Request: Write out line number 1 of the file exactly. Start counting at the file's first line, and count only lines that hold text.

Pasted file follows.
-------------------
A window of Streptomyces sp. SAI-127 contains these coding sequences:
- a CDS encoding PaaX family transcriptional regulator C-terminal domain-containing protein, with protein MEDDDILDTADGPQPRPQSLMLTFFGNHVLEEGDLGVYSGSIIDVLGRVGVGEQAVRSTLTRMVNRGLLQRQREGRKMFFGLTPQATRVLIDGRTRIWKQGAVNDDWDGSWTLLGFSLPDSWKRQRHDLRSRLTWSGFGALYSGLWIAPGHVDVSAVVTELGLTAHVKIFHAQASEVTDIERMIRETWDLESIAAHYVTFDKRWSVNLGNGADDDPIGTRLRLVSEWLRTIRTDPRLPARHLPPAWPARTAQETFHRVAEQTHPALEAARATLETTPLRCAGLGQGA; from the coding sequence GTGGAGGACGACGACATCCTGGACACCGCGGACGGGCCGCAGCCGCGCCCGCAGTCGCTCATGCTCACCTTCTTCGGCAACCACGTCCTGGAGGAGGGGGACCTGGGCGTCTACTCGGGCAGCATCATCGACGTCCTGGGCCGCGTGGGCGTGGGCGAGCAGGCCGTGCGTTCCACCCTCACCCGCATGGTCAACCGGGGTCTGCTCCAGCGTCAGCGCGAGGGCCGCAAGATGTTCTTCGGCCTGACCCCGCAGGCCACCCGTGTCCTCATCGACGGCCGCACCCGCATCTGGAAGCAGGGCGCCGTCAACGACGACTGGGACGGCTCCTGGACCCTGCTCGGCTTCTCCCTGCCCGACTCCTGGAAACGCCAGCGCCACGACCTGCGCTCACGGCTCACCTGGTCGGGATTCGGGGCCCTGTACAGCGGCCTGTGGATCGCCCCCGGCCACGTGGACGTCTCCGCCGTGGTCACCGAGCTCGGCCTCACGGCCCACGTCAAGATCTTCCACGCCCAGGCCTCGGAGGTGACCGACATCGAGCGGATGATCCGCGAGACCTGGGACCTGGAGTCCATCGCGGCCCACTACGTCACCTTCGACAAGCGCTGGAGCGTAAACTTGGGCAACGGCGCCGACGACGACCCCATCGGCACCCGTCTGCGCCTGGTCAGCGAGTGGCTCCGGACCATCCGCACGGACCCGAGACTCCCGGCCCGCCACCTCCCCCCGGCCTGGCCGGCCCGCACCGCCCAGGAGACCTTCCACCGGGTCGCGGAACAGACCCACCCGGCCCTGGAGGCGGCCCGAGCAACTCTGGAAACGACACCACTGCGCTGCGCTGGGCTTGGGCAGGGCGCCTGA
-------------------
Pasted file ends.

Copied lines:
A window of Streptomyces sp. SAI-127 contains these coding sequences: